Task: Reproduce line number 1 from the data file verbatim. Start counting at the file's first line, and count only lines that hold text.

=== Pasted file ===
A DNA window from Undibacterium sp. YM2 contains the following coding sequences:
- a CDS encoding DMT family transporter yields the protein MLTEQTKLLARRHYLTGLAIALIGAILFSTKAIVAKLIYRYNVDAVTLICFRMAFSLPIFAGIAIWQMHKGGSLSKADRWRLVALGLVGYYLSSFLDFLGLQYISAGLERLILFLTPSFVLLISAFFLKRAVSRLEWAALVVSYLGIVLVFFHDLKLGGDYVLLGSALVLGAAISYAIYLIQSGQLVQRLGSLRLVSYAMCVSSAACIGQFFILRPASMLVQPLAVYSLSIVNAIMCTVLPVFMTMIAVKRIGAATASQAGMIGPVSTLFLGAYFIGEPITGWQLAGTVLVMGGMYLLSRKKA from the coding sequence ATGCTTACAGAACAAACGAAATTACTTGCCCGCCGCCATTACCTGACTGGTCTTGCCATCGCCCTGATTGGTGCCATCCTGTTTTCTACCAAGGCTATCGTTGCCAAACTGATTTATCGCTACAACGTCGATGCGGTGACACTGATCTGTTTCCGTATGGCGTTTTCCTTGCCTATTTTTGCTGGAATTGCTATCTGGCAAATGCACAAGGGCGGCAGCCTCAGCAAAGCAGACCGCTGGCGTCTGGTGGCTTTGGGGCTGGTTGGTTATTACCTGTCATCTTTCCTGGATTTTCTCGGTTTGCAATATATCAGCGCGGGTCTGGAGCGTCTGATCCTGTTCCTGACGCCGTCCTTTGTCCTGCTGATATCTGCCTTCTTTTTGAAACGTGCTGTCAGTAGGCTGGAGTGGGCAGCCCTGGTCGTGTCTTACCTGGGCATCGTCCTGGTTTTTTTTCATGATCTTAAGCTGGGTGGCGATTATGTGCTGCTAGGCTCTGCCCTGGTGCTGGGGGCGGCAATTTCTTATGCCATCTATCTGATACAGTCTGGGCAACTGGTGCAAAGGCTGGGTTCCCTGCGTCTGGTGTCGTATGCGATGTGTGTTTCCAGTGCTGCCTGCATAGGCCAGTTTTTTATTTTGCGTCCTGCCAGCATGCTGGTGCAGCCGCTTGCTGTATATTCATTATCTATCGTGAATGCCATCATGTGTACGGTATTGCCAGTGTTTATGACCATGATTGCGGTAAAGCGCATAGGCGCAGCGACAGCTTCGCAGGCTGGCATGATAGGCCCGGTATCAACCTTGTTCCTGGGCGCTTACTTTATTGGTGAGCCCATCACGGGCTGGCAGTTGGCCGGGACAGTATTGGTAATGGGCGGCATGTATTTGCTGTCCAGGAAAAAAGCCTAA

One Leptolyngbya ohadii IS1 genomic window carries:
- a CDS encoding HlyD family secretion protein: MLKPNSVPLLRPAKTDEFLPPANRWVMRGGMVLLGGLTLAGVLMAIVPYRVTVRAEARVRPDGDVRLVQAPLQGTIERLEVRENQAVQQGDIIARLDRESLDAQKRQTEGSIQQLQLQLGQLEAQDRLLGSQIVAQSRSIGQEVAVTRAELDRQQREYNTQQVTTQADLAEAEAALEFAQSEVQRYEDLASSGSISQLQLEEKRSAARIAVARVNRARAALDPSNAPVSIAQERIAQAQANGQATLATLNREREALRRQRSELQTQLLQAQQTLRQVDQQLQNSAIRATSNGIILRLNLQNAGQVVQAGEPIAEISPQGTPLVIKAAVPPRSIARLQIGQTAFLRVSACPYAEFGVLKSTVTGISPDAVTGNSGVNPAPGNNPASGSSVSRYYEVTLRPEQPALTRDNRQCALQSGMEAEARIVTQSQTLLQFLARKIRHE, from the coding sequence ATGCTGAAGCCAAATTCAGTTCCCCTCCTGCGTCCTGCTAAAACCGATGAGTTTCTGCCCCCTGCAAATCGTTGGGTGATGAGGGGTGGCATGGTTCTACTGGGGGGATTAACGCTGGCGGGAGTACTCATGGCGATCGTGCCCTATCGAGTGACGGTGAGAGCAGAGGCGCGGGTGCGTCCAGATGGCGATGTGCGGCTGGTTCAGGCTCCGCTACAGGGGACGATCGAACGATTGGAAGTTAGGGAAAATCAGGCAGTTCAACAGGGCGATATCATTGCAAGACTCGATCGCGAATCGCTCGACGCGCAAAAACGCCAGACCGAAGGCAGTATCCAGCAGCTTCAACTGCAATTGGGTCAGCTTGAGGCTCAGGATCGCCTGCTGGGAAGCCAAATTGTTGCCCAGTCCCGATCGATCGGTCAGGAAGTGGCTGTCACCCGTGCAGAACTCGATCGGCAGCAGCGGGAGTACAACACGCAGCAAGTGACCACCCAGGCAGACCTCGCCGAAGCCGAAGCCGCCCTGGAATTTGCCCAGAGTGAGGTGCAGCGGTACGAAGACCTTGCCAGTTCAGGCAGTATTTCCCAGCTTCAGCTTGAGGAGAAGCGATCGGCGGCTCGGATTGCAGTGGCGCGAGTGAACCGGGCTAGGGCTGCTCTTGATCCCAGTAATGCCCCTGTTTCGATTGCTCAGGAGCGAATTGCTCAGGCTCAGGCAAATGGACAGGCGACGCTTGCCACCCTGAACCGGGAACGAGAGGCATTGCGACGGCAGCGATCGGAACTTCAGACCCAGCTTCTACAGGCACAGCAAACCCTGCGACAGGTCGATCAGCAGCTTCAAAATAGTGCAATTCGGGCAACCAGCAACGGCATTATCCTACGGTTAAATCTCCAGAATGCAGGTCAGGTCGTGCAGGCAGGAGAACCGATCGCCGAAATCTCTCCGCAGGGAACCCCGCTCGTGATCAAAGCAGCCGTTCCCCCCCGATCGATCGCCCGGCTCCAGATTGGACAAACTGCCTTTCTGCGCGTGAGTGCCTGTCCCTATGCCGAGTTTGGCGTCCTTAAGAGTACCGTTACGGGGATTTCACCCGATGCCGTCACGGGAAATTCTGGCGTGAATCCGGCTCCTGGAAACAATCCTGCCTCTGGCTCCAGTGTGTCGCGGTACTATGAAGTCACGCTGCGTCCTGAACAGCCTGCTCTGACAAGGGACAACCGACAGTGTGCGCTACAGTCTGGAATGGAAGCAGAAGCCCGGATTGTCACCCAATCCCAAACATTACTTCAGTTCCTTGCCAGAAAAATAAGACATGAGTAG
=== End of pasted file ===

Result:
A DNA window from Undibacterium sp. YM2 contains the following coding sequences: